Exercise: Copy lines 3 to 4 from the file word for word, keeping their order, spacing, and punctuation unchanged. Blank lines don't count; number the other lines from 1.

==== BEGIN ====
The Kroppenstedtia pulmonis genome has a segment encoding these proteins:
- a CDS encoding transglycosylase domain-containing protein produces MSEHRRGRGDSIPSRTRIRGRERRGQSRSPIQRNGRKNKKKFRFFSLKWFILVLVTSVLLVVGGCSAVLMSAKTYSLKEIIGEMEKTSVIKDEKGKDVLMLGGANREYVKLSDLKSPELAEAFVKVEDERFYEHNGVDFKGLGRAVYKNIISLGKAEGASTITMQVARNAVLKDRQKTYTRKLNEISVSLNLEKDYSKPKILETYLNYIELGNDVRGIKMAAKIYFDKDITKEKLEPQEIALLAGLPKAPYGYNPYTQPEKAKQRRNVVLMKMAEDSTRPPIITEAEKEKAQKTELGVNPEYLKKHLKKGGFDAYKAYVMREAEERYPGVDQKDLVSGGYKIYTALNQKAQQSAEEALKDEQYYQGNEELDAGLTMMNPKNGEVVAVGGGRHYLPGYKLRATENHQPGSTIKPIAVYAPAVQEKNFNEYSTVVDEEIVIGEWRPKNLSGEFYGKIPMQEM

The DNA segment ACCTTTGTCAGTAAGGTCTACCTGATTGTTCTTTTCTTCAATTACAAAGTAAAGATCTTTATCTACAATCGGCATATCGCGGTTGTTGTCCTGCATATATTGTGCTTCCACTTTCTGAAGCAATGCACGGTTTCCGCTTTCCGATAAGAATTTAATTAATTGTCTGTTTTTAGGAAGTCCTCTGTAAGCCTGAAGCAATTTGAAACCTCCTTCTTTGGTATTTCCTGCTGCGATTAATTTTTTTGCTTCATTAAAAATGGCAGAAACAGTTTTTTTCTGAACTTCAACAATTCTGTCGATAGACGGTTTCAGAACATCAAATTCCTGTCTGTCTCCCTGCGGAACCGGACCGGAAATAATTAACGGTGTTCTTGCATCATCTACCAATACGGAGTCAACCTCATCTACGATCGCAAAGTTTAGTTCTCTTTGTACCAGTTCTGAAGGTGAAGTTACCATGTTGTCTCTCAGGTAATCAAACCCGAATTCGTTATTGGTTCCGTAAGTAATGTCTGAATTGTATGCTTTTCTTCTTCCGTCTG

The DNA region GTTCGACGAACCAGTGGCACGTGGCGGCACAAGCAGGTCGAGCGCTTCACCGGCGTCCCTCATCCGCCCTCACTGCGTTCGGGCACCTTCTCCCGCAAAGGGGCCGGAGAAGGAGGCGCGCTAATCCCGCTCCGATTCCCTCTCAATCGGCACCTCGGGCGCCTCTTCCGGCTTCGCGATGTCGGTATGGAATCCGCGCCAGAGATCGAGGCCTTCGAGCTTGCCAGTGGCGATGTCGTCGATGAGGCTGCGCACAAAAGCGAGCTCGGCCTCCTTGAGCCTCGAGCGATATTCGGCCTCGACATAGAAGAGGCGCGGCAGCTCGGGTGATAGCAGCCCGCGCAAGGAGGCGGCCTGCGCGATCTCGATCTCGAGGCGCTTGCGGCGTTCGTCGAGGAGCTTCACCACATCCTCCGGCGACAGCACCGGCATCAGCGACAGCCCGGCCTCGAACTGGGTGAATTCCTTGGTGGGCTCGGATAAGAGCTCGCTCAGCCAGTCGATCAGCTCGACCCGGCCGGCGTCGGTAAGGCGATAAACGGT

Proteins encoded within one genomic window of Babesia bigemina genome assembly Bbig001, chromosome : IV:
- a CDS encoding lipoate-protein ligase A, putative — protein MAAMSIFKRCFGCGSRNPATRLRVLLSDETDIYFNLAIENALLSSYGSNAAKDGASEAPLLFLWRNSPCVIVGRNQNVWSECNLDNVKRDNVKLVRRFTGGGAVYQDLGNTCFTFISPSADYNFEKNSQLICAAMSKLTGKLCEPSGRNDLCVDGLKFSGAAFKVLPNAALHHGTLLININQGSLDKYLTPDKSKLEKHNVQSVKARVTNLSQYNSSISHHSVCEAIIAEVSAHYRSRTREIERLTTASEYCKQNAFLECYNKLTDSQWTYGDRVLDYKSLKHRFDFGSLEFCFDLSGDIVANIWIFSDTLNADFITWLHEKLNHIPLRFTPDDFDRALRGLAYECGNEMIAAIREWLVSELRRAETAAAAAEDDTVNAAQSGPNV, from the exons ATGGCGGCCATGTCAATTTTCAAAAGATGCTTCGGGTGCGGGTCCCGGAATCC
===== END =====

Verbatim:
The DNA segment ACCTTTGTCAGTAAGGTCTACCTGATTGTTCTTTTCTTCAATTACAAAGTAAAGATCTTTATCTACAATCGGCATATCGCGGTTGTTGTCCTGCATATATTGTGCTTCCACTTTCTGAAGCAATGCACGGTTTCCGCTTTCCGATAAGAATTTAATTAATTGTCTGTTTTTAGGAAGTCCTCTGTAAGCCTGAAGCAATTTGAAACCTCCTTCTTTGGTATTTCCTGCTGCGATTAATTTTTTTGCTTCATTAAAAATGGCAGAAACAGTTTTTTTCTGAACTTCAACAATTCTGTCGATAGACGGTTTCAGAACATCAAATTCCTGTCTGTCTCCCTGCGGAACCGGACCGGAAATAATTAACGGTGTTCTTGCATCATCTACCAATACGGAGTCAACCTCATCTACGATCGCAAAGTTTAGTTCTCTTTGTACCAGTTCTGAAGGTGAAGTTACCATGTTGTCTCTCAGGTAATCAAACCCGAATTCGTTATTGGTTCCGTAAGTAATGTCTGAATTGTATGCTTTTCTTCTTCCGTCTG

The DNA region GTTCGACGAACCAGTGGCACGTGGCGGCACAAGCAGGTCGAGCGCTTCACCGGCGTCCCTCATCCGCCCTCACTGCGTTCGGGCACCTTCTCCCGCAAAGGGGCCGGAGAAGGAGGCGCGCTAATCCCGCTCCGATTCCCTCTCAATCGGCACCTCGGGCGCCTCTTCCGGCTTCGCGATGTCGGTATGGAATCCGCGCCAGAGATCGAGGCCTTCGAGCTTGCCAGTGGCGATGTCGTCGATGAGGCTGCGCACAAAAGCGAGCTCGGCCTCCTTGAGCCTCGAGCGATATTCGGCCTCGACATAGAAGAGGCGCGGCAGCTCGGGTGATAGCAGCCCGCGCAAGGAGGCGGCCTGCGCGATCTCGATCTCGAGGCGCTTGCGGCGTTCGTCGAGGAGCTTCACCACATCCTCCGGCGACAGCACCGGCATCAGCGACAGCCCGGCCTCGAACTGGGTGAATTCCTTGGTGGGCTCGGATAAGAGCTCGCTCAGCCAGTCGATCAGCTCGACCCGGCCGGCGTCGGTAAGGCGATAAACGGT